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Suppose that we want to develop a MAC scheme which is as secure as Triple-DES CBC-MAC and at the same time as efficient as Single-DES CBC-MAC. We come up with the following idea: Except the last plaintext block, we apply Single-DES CBC with key K1 and for the last one, we apply 2-key Triple-DES CBC-MAC using keys (K1, K2, K1). The result of the Triple-DES is output as the MAC.

a. Approximately how many (message, MAC) pairs would you need to observe in order to find two different messages with the same MAC value?

b. Describe how an attacker who has observed two different messages with the same MAC value can break this MAC scheme completely by recovering the keys with a time complexity about the same as that of breaking a Single DES encryption.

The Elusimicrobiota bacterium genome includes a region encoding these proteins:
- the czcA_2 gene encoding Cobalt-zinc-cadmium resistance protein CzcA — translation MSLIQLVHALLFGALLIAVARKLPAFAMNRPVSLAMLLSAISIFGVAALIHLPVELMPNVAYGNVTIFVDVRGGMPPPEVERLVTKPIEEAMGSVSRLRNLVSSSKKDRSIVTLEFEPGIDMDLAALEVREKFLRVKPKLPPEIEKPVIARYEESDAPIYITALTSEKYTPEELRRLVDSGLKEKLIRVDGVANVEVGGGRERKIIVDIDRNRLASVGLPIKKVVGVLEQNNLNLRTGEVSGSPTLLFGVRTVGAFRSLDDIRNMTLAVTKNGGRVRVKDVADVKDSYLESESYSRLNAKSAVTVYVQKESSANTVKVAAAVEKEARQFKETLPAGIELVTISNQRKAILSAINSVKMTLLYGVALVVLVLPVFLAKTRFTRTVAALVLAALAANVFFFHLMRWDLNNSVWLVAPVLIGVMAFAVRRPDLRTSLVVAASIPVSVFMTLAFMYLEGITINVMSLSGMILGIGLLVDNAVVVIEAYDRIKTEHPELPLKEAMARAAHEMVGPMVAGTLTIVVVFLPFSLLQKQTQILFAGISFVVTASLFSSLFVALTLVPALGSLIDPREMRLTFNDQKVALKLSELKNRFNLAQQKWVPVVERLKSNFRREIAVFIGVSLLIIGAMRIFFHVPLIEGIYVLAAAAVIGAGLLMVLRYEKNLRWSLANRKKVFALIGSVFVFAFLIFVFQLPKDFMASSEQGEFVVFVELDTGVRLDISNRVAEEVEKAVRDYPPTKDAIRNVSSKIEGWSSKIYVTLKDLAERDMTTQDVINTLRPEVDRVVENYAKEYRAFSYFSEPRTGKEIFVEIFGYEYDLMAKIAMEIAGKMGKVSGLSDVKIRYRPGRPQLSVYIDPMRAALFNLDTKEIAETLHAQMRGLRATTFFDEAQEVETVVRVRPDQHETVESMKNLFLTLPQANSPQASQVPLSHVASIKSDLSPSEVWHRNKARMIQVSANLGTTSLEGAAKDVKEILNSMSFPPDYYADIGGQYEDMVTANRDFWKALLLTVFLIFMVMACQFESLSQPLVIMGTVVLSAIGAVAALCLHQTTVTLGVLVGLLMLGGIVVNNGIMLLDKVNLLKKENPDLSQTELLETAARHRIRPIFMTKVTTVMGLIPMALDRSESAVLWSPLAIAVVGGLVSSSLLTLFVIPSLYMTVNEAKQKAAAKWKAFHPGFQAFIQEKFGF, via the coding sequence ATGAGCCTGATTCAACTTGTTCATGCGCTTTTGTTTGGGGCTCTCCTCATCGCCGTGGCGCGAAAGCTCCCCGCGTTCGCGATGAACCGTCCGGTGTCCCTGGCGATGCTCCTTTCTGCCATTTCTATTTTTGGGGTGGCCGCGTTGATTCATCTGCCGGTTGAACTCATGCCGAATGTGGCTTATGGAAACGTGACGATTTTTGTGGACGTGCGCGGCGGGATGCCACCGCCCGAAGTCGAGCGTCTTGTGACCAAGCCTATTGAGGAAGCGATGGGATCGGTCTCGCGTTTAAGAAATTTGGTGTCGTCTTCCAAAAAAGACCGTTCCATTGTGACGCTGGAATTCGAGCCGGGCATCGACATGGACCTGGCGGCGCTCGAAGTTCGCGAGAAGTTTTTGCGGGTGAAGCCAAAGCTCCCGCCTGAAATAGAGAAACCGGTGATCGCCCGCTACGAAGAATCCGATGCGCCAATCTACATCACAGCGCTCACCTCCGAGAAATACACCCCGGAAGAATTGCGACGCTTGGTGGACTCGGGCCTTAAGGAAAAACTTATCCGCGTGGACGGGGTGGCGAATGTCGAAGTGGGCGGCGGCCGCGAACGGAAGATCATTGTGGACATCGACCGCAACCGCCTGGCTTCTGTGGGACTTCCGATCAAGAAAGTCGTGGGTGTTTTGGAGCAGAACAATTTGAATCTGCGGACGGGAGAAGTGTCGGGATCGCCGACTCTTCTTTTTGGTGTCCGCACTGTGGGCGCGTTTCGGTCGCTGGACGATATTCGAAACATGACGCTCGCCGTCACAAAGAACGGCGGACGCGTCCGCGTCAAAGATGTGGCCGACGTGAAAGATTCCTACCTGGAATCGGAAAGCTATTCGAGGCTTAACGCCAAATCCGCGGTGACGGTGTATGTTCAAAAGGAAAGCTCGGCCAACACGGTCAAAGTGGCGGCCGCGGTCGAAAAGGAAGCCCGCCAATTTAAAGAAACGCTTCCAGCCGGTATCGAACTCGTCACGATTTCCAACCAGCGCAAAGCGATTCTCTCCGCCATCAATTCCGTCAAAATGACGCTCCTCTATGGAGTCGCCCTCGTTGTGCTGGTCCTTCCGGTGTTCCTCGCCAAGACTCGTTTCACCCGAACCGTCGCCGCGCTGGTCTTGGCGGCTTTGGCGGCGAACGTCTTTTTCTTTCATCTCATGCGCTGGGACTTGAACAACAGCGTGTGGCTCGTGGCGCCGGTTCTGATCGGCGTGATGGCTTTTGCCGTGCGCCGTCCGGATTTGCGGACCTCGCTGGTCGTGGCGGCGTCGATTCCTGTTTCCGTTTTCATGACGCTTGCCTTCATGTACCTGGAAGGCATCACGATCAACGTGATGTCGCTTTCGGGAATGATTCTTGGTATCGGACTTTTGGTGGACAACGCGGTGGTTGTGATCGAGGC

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Welcome and general comments as per your other question. Hints for this one: for any reasonable MAC scheme, to an adversary not knowing the key, the MAC values for different messages appear random, with matching odds of collision, which can be computed/approximated. Assuming that two (message, MAC) pairs have the same MAC, consider what similarities are bound to exist in the quantities involved when computing their respective MACs. – fgrieu Apr 26 '14 at 13:53

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